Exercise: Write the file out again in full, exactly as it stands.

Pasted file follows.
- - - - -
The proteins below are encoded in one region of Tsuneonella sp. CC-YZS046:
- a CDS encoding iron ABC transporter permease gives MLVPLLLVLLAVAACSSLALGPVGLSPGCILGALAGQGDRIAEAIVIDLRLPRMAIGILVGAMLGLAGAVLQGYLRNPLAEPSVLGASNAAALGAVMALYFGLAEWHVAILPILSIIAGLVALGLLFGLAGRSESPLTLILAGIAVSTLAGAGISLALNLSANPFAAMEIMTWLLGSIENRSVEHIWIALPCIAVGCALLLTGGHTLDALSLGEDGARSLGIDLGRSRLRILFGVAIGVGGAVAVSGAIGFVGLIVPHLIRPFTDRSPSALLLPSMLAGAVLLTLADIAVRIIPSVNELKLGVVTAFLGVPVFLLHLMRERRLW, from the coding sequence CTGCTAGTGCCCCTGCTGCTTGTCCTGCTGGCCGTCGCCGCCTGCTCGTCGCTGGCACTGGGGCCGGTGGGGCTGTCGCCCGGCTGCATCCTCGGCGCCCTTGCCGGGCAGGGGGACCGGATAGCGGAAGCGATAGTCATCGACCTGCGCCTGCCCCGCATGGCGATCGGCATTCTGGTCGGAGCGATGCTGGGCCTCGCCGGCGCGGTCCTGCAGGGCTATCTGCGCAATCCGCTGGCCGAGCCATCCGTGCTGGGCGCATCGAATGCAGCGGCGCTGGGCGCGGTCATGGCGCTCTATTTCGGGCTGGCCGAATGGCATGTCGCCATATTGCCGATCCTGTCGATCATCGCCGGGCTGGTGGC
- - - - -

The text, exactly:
The proteins below are encoded in one region of Tsuneonella sp. CC-YZS046:
- a CDS encoding iron ABC transporter permease gives MLVPLLLVLLAVAACSSLALGPVGLSPGCILGALAGQGDRIAEAIVIDLRLPRMAIGILVGAMLGLAGAVLQGYLRNPLAEPSVLGASNAAALGAVMALYFGLAEWHVAILPILSIIAGLVALGLLFGLAGRSESPLTLILAGIAVSTLAGAGISLALNLSANPFAAMEIMTWLLGSIENRSVEHIWIALPCIAVGCALLLTGGHTLDALSLGEDGARSLGIDLGRSRLRILFGVAIGVGGAVAVSGAIGFVGLIVPHLIRPFTDRSPSALLLPSMLAGAVLLTLADIAVRIIPSVNELKLGVVTAFLGVPVFLLHLMRERRLW, from the coding sequence CTGCTAGTGCCCCTGCTGCTTGTCCTGCTGGCCGTCGCCGCCTGCTCGTCGCTGGCACTGGGGCCGGTGGGGCTGTCGCCCGGCTGCATCCTCGGCGCCCTTGCCGGGCAGGGGGACCGGATAGCGGAAGCGATAGTCATCGACCTGCGCCTGCCCCGCATGGCGATCGGCATTCTGGTCGGAGCGATGCTGGGCCTCGCCGGCGCGGTCCTGCAGGGCTATCTGCGCAATCCGCTGGCCGAGCCATCCGTGCTGGGCGCATCGAATGCAGCGGCGCTGGGCGCGGTCATGGCGCTCTATTTCGGGCTGGCCGAATGGCATGTCGCCATATTGCCGATCCTGTCGATCATCGCCGGGCTGGTGGC